High-resolution T1-weighted images were obtained at eight European sites (Berlin, Dresden, Dublin, Hamburg, London, Mannheim, Nottingham and Paris) with 3T MRI systems by different manufacturers (Siemens: four sites, Philips: two sites, General Electric: one site, and Bruker: one site). The MR protocols, cross-site standardization and quality control procedures of the IMAGEN study are described in Supplementary Material and in Schumann et al. . In addition to the standard IMAGEN procedures, we also applied a validated automatic quality control algorithm (Qoala-T; https://github.com/Qoala-T/QC)  to preprocessed MRI scans to exclude low-quality images at each assessment wave (Supplementary Fig. S1). Subsequently, we used an automatic robust longitudinal processing pipeline  to extract reliable estimates of cortical thickness and surface area and subcortical volumes (Supplementary Table S4) using Freesurfer version 6.0 (https://surfer.nmr.mgh.harvard.edu/). The final baseline (n = 1476) and developmental change (n = 714) samples were defined following outlier exclusion undertaken in each sample separately using the Mahalanobis distance with a quantile cut-off of 0.999 implemented in chemometrics package, version 1.4.2, in R. Prior to statistical analysis, the imaging variables were adjusted for site/scanner effects using ComBat in R (https://github.com/Jfortin1/ComBatHarmonization) . Initially used for batch adjustment of genetic data, ComBat uses Empirical Bayes to adjust for between-site variability while preserving biological variability.
For all variables, differences in baseline and follow-up values were examined using paired t tests or McNemar’s tests for continuous and categorical variables respectively.
The neuroimaging and non-imaging datasets and their constituent variables were described above and in Supplementary Tables S2 and S4. Cortical thickness, cortical surface area, and subcortical volumes were examined separately because these phenotypes are genetically independent and follow different developmental trajectories [39,40,41]. Analyses of the baseline sample (n = 1476) included global neuroimaging measures (e.g. mean cortical thickness, total surface area, and total intracranial volume). Values of brain regional measures for each imaging phenotype (cortical thickness, area and subcortical volume) were thus not adjusted by their respective global measures. In the developmental change subsample (n = 714), we were interested in modelling the effect on the variables that changed between the baseline and follow-up assessments. In each IMAGEN participant, developmental change in any variable was calculated as: (follow-up value – baseline value), which was then residualized by the baseline value. Parental education and perinatal events were not included in the developmental change analyses as their values did not change between baseline and follow-up. Pubertal development and general intelligence (g-factor) were not included in the main developmental change analyses; these were not assessed at follow-up. We also performed additional sCCA on the developmental change data with these variables included. Sex was retained in the main model as it exerts a continuous influence on brain structural development during adolescence.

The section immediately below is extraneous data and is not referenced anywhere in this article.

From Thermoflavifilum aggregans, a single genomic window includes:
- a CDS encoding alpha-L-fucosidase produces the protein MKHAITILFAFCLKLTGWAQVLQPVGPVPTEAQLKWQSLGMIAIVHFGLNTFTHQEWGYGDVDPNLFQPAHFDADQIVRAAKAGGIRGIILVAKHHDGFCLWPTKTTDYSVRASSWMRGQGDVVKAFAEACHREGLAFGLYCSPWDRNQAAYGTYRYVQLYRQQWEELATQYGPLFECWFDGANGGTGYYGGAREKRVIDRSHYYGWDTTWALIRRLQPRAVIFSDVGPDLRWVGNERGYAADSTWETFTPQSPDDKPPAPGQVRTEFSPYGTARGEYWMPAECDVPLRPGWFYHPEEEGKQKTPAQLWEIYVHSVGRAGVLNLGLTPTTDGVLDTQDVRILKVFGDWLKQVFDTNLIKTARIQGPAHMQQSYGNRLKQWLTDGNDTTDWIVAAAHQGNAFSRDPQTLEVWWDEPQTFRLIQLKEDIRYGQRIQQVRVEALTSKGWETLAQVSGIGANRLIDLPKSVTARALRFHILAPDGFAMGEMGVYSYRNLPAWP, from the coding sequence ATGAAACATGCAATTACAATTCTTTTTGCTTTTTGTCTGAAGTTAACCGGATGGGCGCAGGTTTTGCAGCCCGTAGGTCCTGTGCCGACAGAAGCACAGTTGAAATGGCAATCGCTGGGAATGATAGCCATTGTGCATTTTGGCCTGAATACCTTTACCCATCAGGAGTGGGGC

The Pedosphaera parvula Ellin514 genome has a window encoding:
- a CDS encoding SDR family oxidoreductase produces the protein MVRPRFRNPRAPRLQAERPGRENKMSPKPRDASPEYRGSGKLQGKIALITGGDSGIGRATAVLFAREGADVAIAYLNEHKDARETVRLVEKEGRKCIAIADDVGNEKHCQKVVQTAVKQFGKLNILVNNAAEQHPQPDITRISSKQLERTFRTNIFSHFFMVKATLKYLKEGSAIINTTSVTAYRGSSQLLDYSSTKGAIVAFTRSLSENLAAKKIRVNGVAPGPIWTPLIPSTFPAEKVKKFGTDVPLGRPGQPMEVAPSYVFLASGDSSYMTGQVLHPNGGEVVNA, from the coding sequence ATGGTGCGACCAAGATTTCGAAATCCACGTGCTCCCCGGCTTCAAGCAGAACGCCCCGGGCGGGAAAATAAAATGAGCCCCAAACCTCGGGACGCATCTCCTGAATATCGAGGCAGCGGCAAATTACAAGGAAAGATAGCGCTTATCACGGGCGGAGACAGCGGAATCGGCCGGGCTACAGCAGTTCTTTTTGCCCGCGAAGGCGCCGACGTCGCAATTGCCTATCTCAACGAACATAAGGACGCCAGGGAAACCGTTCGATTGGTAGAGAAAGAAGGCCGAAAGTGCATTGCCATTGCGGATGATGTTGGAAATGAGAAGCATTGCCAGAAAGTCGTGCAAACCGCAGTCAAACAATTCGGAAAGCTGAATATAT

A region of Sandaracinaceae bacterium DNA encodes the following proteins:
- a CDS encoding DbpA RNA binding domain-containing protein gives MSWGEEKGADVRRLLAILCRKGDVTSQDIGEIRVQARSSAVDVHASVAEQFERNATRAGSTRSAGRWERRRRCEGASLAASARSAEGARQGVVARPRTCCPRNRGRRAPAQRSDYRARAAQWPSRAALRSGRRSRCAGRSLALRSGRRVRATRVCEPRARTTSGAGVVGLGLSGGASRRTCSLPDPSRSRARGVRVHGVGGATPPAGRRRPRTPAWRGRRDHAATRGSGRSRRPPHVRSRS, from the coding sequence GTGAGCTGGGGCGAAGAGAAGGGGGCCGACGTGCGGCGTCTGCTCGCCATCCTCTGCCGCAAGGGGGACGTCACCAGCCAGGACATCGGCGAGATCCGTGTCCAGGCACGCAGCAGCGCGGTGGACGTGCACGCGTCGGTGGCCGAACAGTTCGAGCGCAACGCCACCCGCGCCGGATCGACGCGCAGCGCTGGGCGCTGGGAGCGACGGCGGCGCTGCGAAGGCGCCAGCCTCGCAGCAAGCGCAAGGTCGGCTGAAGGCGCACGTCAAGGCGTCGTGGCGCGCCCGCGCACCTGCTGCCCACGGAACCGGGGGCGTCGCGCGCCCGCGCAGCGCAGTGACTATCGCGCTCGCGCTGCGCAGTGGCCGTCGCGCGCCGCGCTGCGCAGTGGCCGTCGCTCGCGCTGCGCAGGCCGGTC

Identification of multivariate associations between imaging and non-imaging datasets